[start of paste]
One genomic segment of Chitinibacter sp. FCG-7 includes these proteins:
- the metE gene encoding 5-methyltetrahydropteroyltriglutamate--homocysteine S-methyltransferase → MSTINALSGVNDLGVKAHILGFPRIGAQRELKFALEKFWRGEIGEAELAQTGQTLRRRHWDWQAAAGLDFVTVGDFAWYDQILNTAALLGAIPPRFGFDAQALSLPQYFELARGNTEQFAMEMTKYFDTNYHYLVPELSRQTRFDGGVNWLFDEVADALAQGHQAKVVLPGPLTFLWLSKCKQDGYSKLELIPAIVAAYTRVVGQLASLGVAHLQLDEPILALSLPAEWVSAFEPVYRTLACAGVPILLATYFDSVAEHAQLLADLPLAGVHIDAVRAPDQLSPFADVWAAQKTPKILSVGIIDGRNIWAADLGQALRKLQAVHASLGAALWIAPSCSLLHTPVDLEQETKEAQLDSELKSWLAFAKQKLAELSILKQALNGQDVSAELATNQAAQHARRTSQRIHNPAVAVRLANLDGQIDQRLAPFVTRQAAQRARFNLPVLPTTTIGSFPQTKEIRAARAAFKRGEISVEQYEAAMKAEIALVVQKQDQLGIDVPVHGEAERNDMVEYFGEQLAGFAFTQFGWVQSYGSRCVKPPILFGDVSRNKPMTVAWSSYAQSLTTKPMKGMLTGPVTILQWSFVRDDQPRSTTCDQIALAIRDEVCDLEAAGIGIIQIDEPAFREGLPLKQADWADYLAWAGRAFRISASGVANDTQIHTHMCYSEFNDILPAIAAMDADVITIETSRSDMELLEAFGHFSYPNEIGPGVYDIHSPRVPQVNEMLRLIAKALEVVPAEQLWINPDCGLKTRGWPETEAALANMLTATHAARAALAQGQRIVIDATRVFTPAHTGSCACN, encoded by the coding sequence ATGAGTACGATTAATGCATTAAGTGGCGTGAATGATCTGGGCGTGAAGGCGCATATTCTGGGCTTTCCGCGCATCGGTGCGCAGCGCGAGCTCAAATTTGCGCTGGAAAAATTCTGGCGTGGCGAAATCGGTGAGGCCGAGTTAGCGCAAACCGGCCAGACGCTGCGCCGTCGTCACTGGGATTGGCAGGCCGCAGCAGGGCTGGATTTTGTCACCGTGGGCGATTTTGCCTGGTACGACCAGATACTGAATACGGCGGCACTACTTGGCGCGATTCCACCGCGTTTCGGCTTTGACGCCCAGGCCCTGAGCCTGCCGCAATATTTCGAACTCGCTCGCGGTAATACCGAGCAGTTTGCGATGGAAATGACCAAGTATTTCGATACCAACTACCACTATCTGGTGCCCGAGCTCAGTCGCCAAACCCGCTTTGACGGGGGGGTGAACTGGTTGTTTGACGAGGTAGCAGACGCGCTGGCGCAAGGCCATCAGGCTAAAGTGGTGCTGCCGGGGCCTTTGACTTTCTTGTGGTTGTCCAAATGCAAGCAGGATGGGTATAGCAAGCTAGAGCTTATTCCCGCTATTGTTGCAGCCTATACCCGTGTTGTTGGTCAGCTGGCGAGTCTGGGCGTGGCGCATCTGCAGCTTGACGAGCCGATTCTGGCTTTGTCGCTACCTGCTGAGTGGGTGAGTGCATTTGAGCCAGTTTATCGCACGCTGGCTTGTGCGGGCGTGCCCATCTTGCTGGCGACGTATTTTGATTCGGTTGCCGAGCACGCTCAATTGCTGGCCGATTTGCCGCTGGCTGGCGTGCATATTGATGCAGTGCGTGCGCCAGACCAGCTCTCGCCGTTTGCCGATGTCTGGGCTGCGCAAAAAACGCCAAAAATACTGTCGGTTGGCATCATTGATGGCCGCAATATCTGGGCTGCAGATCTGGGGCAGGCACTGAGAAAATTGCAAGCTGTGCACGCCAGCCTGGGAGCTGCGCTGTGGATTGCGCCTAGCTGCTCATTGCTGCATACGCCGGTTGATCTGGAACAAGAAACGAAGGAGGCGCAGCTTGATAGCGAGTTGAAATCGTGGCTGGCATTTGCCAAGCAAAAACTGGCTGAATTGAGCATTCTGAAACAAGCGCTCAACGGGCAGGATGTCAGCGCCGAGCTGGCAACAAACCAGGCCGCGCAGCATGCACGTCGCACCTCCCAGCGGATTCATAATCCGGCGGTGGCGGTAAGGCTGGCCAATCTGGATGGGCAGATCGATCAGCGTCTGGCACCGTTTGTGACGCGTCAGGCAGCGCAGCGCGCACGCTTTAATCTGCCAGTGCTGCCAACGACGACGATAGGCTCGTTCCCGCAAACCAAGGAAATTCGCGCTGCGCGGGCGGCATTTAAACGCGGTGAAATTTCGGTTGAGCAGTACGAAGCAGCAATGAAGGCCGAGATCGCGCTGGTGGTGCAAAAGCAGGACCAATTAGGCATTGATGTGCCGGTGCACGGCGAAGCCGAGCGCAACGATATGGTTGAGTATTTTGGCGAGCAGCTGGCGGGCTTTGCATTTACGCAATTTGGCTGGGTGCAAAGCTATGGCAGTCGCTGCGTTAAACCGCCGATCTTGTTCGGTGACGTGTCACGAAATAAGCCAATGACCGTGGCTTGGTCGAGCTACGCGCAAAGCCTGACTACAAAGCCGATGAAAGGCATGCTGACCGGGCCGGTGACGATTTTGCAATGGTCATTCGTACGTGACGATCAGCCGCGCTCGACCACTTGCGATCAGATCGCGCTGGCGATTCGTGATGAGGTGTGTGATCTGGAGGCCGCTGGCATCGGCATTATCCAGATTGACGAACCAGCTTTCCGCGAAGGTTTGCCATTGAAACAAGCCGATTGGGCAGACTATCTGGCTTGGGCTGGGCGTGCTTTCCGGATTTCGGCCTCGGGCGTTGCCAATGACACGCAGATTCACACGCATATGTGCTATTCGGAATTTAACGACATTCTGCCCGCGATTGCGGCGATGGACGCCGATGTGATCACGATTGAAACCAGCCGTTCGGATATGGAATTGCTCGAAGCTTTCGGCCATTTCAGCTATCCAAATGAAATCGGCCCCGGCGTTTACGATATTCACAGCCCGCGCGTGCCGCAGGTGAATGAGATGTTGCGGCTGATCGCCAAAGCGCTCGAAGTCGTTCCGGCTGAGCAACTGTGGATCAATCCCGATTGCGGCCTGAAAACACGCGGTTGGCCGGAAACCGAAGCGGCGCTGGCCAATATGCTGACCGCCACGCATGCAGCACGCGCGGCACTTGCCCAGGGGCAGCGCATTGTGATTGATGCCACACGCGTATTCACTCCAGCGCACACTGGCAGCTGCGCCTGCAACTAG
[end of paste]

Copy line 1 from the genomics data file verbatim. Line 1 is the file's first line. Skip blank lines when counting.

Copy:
One genomic segment of Chitinibacter sp. FCG-7 includes these proteins: